HomeFeaturesWestern Digital My Book World Edition II 1 TB Drive: Review

Western Digital My Book World Edition II 1 TB Drive: Review

Western Digital's My Book World Edition II

Years ago, having a 40 GB hard disk drive was considered a luxury as people collected very less entertainment data on the PC. However, these days people store a lot of content on their computers and we are not talking about word or spreadsheet documents.

We are talking about audio, video and image files that are getting bigger and bigger by the day. In fact, many new movies have been released in the HD formats too. These formats do take a lot of space. What’s more, households these days have more than one PC. So it does become necessary to have something in the house or small offices that is like a server, but at the same time does not have the high-maintenance requirements of a server.

Keeping that in mind, Western Digital has come out a unique remote-access storage system that offers a secure way to access and share data and photos at home and in the office, mostly it should be a small one with not too many employees of course! The first thing that you notice about My Book World Edition II is the white body; you just can’t make out whether it is an over-stuffed iPod or a boxed up Nintendo Wii.

The main component of the My Book Pro Edition II are the two 7200RPM, 500GB Western Digital SATA drives. The thing we liked about it is that WD does let users replace the hard drives. The case can be easily unscrewed. The drives are mounted on rails and they smoothly come out. Inside there is an 80mm cooling fan, which is noisy and can be replaced, but doing that would cancel your warranty. These drives can be configured as a large single volume or ‘secure volume’ (RAID 1).

My Book World Edition II

As for the connection, My Book World Edition II can be connected to the home network through a gigabit Ethernet connection, but sadly WD has not embedded any built-in Wi-Fi connectivity. But users can put an 802.11g extender if they want it. At the back, there is a USB as well a FireWire port. The USB port allows you to connect an external storage device like a USB hard drive or a USB flash memory.

Setting up the My Book World Edition II was a breeze for us at the test lab, but we thought as the drive has been made especially for the home users, we also asked one of our work mates from the other department, who has an average understanding of technology to set it up. He did find it a little difficult to do so. Just like us, he was able to use the supplied power brick and a network cable and just like us he pushed the round button that was surrounded by blue LEDs. But after that, it got a little difficult for him, all the same in the end he did manage to do it right.

The blue LED has a very realistic use. It basically indicates the amount of storage space that is left in the disk, some thing similar to fuel gauge in a car. All you need is a web browser to configure the hardware, as the entire hardware configuration is carried out with it. The hardware is powered by its own embedded Linux platform. Usually users will leave the drive as one large, terabyte volume. But we decided to test the product to the limit. So we used the web based Shared Storage Manager to change the 1 TB drive to a 500GB RAID 1 configuration, but it took a real long time to do that. We would recommend users to play around with the networking stuff only if they have a thorough knowledge of it.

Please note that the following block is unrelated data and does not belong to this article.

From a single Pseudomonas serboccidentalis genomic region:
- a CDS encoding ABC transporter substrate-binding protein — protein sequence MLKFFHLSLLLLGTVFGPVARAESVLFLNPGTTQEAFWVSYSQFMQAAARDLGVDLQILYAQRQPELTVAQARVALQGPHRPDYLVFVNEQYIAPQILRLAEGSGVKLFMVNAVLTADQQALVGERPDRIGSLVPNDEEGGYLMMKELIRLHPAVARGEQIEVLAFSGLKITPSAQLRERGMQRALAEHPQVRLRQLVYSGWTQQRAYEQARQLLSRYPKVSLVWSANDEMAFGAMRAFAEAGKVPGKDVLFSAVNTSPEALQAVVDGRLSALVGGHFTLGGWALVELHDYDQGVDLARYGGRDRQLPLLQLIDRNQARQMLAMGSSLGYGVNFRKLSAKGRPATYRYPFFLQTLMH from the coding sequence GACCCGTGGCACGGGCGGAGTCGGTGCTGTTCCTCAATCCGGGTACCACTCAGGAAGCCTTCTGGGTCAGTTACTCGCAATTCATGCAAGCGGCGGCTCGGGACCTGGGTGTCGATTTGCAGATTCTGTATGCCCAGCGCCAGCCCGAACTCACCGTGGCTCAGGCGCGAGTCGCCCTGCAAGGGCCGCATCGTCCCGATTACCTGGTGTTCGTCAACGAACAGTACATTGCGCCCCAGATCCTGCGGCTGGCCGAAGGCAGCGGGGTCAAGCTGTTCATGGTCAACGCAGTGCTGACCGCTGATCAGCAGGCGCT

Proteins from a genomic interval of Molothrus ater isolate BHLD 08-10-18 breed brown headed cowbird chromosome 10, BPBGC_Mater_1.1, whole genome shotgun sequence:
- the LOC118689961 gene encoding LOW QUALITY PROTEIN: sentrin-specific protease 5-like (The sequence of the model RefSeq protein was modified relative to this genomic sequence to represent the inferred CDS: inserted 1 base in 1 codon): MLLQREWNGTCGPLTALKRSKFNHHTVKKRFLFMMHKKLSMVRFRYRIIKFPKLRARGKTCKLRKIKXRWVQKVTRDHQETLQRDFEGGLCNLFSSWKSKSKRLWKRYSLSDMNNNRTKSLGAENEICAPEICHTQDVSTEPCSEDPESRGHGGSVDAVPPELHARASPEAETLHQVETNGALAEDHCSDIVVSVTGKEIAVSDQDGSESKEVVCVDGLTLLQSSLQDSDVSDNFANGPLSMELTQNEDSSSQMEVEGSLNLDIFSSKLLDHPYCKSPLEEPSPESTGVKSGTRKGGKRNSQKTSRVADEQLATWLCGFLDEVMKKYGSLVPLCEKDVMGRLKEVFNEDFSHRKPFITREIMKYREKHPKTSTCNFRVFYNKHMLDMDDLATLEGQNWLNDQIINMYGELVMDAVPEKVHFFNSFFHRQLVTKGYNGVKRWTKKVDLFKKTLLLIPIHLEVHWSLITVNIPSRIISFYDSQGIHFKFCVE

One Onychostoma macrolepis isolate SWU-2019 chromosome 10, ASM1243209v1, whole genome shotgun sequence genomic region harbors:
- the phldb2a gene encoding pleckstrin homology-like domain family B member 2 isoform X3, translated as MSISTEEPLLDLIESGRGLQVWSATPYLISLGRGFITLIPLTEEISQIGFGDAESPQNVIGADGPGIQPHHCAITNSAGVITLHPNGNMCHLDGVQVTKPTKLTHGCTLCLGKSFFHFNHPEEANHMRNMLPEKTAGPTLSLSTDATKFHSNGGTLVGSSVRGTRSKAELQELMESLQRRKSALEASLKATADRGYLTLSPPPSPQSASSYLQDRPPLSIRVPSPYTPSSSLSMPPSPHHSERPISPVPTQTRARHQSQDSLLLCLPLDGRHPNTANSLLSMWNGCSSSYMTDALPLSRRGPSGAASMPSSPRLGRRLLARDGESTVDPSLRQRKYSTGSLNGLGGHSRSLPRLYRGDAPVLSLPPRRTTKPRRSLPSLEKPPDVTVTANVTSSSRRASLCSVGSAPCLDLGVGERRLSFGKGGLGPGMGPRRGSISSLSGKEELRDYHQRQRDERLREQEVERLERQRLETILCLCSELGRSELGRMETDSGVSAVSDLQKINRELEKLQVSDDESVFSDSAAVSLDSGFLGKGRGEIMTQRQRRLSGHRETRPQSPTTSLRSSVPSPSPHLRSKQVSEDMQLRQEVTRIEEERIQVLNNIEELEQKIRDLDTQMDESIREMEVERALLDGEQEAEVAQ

Western Digital's My Book World Edition II

The Western Digital My Book World Edition II ships with a toned down version of MioNet, which lets users access the My Book from anyplace, even outside their firewall! However, it has to be noted that the software can be installed on any number of PCs, but the version which is shipped only works with My Book. Users will have to pay a $65 (approx. Rs. 2650) annual fee to get the full version. The only bad part about this is that the software does not have any support for Windows Vista!

The device does not seem to be an uPnP device, even though the official website calls it as ‘UPnP enabled’. In fact, it does not even have an integral software purposely for media playing but you can store a lot of media on the My Book World Edition II. If you are really wondering how much it stores, well, here is the break up:

  • Up to 285,000 digital photos
  • Up to 250,000 songs (MP3)
  • Up to 25,000 songs (uncompressed CD quality)
  • Up to 76 hours of Digital Video (DV)
  • Up to 400 hours of DVD quality video
  • Up to 100 hours of HD video
  • Now let’s talk about the negatives of My Book World Edition II. The first thing we didn’t like about it is that it is very, very slow. It takes a lot of time to transfer the files, especially the huge ones. Another thing that we observed was that the drive just drops off the network without warning.

    TechShout.com's Ratings

    Our Shout: We give a rating of 6.5 to the My Book World Edition II. We only recommend it for home users, who have an exceptionally sound knowledge of networking.